Minter taught herself to draw by tracing princesses and the comic-strip heroine Brenda Starr, a well-upholstered “lady reporter” modeled on Rita Hayworth. She’s always been moved and amused by the trappings of gender, its rites and representations in pop culture. In her 20s, she began to tap the seam central to her work, what she calls “the pathology of glamour.” As a student at the University of Florida, she took the photographs that would become the “Coral Ridge Towers” series (1969), featuring her mother, a Southern belle gone to seed, posing stoned and imperious as she freshens her lipstick and dyes her eyebrows. Minter took just 12 shots, six of which are included in this book. It’s astonishing to see her themes emerge so fully formed: the eroticism of the beauty ritual, the armature of glamour, the pathos and delicious anarchy that ensue when the mask begins to slip.

Minter’s classmates, however, were less entranced; they found the photographs cruel and unfeeling. She dropped the project in favor of more conventional feminist images in the vein of Laurie Simmons and Cindy Sherman — critiques of domesticity and consumerism, pointillist paintings of housework, a series of photographs of “female traces”: lipstick on cigarettes or napkins. To publicize an art show, she bought 30-second advertising spots during late-night television talk shows and produced a commercial called “100 Food Porn,” featuring her images of a woman’s hands suggestively fondling vegetables and cutting into meat.

In 1989, Minter began her infamous pornography series, included in this book. The work seems surprisingly tame today, noteworthy only for the furor it once caused — and, oddly enough, for its humor. “Just people having a good time,” she would later wistfully recall.

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On The Diver’s Clothes Lie Empty

PrintBy Parul Sehgal, The New York Times, June 16, 2015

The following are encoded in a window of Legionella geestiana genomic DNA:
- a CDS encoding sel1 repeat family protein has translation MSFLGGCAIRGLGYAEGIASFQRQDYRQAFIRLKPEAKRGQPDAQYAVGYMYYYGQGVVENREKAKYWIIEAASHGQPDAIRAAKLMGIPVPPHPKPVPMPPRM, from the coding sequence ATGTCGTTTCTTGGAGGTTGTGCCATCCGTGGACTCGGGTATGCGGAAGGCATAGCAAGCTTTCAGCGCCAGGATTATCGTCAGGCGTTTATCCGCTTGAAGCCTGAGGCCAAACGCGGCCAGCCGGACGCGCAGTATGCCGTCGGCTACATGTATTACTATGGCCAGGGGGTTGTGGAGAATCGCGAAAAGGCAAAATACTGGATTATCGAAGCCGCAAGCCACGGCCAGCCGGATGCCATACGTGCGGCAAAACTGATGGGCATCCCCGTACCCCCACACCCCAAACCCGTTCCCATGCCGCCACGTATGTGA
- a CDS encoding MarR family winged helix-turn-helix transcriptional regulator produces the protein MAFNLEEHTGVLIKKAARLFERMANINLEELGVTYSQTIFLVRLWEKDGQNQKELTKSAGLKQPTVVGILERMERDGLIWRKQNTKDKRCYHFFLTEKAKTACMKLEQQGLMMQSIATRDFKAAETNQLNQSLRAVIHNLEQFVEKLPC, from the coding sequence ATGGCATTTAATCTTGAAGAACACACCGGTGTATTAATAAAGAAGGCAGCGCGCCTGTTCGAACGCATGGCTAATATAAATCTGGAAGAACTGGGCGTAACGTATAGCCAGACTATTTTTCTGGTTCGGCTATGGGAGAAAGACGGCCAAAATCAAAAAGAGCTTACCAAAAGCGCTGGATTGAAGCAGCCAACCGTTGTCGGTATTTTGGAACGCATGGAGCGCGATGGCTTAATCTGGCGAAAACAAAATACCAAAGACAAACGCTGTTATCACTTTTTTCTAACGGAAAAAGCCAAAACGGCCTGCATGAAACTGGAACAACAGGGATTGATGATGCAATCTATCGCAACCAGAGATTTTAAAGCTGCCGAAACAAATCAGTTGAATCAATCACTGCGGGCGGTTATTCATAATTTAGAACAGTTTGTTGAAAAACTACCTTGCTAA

VENDELA VIDA’S HEROINES have a particular talent for suffering. When their marriages cool or ancient family secrets worm into the light, these women take their troubles on holiday. They prefer to do their grieving somewhere picturesque: the Philippines (“And Now You Can Go,” 2003), Finland (“Let the Northern Lights Erase Your Name,” 2007), Turkey (“The Lovers,” 2010). Ms. Vida has become known for these travel/trauma narratives, wry, amiable novels prone to some clunkiness; the gears always grind a bit loudly. Nothing in them anticipates the smooth engineering of “The Diver’s Clothes Lie Empty,” her fourth and finest book, a taut, suspenseful story that ticks along with marvelous efficiency, like a little bomb.

There’s a catch, though. Ms. Vida has opted for the second person, hoping, it seems, that its intimacy might invite the reader to plunge more deeply into the story, that it might complement her investigations into identity. As is often the case, however, it produces the opposite effect, so naked are its designs on the reader, so unguent its overfamiliarity. There’s a temptation to set the book aside immediately, preferably with tongs. Resist the urge. With its echoes of Hitchcock and Highsmith, this novel is full of darting pleasures.